My first lessons in marketing came as the result of playing in a band. I was fortunate enough to play while I was still in high school and continued after I entered the Army in 1967. I played for about a year in a country band with my first experience playing at the Crystal Palace in Tombstone, Arizona. After that, I gravitated into a horn band made of members of the 36th Army band stationed with me, at Fort Huachuca, Arizona. We played quite a bit, usually on the weekends, and were very popular at the NCO, Enlisted Men’s, and Officer’s clubs. We also ventured out into the civilian community and played in Sierra Vista, Tucson, Bisbee, and other small venues throughout the area.
When I got out of the Army and went back to school, I started my own band. We practiced almost every day and played at our share of local venues in Concord, California. This is where I really got my first lesson in marketing. Some of my band mates were focused on creating original material. They wanted to write their own songs, get discovered, and sign a recording contract because that was their picture of “making it” in the music business. Having already enjoyed some small success, I just wanted to get opportunities to play and earn a little extra money. Since I was the leader of the band, I had to “market” the band whose name was Parts and Labor, and find those opportunities to play for pay.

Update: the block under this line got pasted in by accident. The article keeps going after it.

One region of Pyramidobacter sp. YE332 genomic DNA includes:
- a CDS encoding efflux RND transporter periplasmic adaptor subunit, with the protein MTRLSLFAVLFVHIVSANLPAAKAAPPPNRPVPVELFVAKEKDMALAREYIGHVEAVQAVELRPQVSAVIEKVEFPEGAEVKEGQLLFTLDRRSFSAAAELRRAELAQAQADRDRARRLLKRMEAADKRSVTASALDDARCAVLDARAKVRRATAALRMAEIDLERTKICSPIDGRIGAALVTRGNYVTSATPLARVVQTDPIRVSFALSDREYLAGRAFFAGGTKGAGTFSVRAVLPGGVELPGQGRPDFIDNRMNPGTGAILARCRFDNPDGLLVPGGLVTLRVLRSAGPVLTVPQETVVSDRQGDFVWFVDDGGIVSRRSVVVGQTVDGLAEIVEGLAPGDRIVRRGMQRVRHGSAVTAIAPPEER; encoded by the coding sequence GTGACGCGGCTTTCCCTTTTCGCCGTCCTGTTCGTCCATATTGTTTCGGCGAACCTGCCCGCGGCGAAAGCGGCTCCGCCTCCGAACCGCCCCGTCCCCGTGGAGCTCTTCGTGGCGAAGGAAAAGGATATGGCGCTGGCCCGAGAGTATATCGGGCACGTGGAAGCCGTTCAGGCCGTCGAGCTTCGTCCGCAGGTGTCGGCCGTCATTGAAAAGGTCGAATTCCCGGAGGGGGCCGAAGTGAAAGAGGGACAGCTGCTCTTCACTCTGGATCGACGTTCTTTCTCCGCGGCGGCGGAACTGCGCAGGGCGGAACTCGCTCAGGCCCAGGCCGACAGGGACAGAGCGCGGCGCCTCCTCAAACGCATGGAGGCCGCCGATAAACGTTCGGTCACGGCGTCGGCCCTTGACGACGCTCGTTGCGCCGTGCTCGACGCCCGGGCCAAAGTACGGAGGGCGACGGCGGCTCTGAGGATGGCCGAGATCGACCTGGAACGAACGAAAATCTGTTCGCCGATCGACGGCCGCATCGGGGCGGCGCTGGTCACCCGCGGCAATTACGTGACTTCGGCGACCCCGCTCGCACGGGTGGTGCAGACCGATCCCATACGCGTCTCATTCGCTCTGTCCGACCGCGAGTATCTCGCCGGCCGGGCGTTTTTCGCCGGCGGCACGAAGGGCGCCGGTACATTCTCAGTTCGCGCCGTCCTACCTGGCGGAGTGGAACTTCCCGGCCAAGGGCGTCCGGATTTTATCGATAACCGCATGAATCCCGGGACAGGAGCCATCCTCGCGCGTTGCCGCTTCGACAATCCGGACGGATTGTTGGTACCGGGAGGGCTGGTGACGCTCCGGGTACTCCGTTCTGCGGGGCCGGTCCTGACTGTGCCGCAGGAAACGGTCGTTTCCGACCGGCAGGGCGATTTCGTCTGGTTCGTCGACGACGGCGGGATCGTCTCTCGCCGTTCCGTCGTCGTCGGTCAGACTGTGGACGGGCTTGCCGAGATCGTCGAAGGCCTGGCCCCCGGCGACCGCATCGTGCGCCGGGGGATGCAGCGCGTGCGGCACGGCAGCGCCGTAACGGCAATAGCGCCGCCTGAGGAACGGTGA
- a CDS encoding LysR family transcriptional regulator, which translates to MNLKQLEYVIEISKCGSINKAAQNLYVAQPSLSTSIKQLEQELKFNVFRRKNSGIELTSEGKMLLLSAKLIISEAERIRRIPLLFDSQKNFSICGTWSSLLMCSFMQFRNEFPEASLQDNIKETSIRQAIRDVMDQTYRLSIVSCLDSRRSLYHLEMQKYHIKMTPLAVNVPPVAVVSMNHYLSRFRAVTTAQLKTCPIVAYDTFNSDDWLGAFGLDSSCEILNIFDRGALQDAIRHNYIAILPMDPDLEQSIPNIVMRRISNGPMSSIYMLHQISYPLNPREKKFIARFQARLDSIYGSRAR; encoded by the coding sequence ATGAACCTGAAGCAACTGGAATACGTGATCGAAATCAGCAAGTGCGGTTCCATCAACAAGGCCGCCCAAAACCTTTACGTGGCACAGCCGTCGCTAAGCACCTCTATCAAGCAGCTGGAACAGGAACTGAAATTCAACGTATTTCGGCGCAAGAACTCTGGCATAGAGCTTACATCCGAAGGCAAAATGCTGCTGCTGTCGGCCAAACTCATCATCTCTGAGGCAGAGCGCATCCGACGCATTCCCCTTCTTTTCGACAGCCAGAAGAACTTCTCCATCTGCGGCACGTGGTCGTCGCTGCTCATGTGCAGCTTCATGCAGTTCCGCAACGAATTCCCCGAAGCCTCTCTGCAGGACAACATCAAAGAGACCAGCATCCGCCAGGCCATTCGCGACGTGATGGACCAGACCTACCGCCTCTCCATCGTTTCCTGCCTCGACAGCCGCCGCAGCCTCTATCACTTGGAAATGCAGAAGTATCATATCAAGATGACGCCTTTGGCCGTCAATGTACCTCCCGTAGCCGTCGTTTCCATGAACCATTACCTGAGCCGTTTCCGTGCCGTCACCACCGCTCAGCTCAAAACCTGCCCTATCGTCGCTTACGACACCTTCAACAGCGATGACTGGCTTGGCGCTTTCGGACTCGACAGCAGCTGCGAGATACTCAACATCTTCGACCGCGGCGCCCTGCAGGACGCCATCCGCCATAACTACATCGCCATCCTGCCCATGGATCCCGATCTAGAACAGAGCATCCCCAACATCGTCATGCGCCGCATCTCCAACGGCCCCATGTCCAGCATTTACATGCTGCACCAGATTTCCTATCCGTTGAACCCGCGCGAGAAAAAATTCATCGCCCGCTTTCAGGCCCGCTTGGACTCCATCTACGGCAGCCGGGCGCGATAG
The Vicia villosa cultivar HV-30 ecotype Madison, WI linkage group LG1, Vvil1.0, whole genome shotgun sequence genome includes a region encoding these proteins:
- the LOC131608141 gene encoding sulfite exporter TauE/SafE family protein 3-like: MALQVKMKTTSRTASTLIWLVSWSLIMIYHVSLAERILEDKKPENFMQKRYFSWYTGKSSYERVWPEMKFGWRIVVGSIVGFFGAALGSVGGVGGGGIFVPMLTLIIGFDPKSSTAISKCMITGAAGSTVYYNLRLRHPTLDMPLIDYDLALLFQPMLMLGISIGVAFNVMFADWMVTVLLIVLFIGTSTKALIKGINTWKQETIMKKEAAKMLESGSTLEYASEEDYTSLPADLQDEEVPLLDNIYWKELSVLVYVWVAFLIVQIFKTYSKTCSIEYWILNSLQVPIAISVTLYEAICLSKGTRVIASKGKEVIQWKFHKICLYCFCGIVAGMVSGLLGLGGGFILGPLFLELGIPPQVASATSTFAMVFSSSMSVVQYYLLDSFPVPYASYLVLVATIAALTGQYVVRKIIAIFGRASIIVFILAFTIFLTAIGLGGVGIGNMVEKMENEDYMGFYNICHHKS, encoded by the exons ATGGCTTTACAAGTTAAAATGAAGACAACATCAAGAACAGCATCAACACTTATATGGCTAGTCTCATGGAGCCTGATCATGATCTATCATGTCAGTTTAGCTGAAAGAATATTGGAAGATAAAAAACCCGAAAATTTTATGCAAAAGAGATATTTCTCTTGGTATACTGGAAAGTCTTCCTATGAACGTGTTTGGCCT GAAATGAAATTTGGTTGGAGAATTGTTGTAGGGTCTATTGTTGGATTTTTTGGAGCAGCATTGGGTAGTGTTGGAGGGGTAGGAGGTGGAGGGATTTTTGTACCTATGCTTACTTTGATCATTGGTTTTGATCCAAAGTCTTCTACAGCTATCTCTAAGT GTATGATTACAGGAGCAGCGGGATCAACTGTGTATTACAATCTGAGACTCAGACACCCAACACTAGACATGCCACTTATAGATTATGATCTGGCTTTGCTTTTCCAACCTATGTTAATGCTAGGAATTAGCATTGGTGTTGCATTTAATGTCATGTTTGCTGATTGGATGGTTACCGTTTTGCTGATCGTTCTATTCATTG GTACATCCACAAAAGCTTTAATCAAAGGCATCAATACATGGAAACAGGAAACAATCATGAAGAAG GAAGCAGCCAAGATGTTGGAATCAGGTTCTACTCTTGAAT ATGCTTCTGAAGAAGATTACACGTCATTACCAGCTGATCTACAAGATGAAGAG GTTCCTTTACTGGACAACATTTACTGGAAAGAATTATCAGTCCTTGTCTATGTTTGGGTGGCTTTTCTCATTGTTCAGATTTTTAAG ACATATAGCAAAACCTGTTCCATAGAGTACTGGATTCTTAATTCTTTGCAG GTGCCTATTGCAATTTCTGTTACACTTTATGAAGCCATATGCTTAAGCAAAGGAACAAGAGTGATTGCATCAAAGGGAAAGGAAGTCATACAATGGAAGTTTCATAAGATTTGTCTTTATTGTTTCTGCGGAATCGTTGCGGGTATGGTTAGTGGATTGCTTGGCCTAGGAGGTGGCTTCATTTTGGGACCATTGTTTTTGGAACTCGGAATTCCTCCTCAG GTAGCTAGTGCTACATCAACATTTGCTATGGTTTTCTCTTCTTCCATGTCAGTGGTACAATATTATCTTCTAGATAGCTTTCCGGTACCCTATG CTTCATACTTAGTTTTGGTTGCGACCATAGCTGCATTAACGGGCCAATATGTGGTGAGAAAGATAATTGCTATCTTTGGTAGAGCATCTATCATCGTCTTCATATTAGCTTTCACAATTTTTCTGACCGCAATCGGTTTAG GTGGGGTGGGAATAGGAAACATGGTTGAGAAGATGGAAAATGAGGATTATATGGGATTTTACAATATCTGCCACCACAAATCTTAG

And the first lesson is this: “you can play what you want, or play what the people want, but if you want to get paid, you have to play what the people want.”
A couple of the younger band members were not real happy with this, but they didn’t want to write off playing for pay, so we compromised a bit and did some original material also. That was my lesson in band management, making sure everybody got some satisfaction out of the results and bought into being a member of the group.
At every place we played, I was sensitive to what the owner and the crowd wanted to hear and did not want to hear. This sensitivity carried over to my own consulting business. You can generate the best darn marketing program in the world, but if your customer doesn’t like it, you lose. That is one of the reasons I always got charged up and excited when I presented the results to clients because I knew I had to “sell” them on the plan and the results would sell them on how effective it was.